Several contributors have reported on this website on statelessness in South Eastern Europe and on initiatives to strengthen civil registration and documentation in the region that contribute to the reduction of statelessness.
Initiatives to improve civil registration
The Memorandum of Understanding in Serbia to address problems of (birth) registration, the regional collaboration of legal aid organizations, and the transfer of registry books from Serbia to Pristina are among such initiatives.
These steps, as well as other legal, administrative and practical measures throughout South Eastern Europe are described in the report entitled ‘Access to Civil Documentation and Registration in South Eastern Europe: Progress and Remaining Challenges since the 2011 Zagreb Declaration’. The report was prepared as a background document for the regional conference on this topic held in Podgorica in October 2013. The meeting was organized by the Ministry of the Interior of Montenegro and supported by the European Commission, UNHCR and the OSCE High Commissioner on National
Minorities. Stéphanie Marsal of the Office of the OSCE-HCNM contributed to this website to describe the build-up to this conference.
The report shows particular attention to the promotion of birth registration, from legislative amendments (like in Serbia) and the enhanced roles of social welfare offices (like in Bosnia and Herzegovina), to practical measures like the deployment of mobile teams (for example in the former Yugoslav Republic of Macedonia) and the use of SMS technology to collect information on children without birth registration documents (in Kosovo*).
Other good practices include steps to facilitate the registration of residence, often one of the necessary steps for the acquisition of identity and citizenship documents. In Croatia, persons living in informal settlements are allowed to register their residence at social welfare centers. In Bosnia and Herzegovina, the process is expedited by facilitating the registration of residence for a period in the past. Montenegro showed its commitment to address statelessness by acceding to the 1961 Convention on the reduction of statelessness in December 2013. Almost all countries in the region are now State Parties to both UN statelessness conventions.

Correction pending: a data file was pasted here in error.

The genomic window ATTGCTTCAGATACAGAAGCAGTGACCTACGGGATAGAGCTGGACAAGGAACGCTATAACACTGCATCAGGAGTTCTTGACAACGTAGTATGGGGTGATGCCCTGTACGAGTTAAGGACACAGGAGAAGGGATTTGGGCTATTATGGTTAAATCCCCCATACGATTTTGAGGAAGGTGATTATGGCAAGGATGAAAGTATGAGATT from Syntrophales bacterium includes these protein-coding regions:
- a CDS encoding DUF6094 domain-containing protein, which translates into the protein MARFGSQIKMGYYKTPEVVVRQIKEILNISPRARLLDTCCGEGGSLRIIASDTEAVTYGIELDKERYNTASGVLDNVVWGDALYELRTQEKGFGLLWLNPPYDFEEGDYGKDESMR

Recommendations for further improvement
Challenges persist however, and over 20,000 persons of undetermined nationality or stateless are estimated to remain in South Eastern Europe. The co-chairs of the meeting in Podgorica formulated recommendations to the participants that can be found here. The authorities are invited to set up comprehensive and systemic solutions, preferably through formal arrangements, that go beyond the case-by-case approach. Improved data collection on the persons assisted and the persons who are still in need of assistance is also necessary in order to monitor the level of implementation of the laws and identify remaining or additional gaps. By enhancing bilateral exchanges at the working level it should be possible to find alternative ways of assisting undocumented individuals that do not require cross border travel. Finally, it should be possible to exempt socially vulnerable individuals from fees for civil registration and documentation.
This joint initiative of the European Commission, the HCNM- OSCE and UNHCR does not stand alone. The substance of the discussions and the recommendations will be reviewed in the context of the country-specific "Social Inclusion seminars on Roma issues" held between the European Commission and EU candidate countries and potential candidates, as well as under the "EU framework" on Roma issues.
At a more global level, the Executive Committee of the UN High Commissioner for Refugees’ Programme adopted on 17 October 2013 a conclusion on civil registration. In the Conclusion, States are encouraged to undertake, in accordance with its own laws and, as appropriate, in cooperation and with the support from UNHCR, any necessary legal and practical measures to overcome the difficulties in conducting civil registration, including through establishing or strengthening existing institutions responsible for civil registration, building their capacity and ensuring the safety and confidentiality of their records.
Efforts to this effect are underway in South Eastern Europe. Twenty years after the dissolution of the former Socialist Federal Republic of Yugoslavia, it should be possible to close the chapter on statelessness in the region.
* This designation is without prejudice to positions on status, and is in line with United Nations Security Council Resolution 1244/1999 and the International Court of Justice Opinion on Kosovo’s declaration of independence.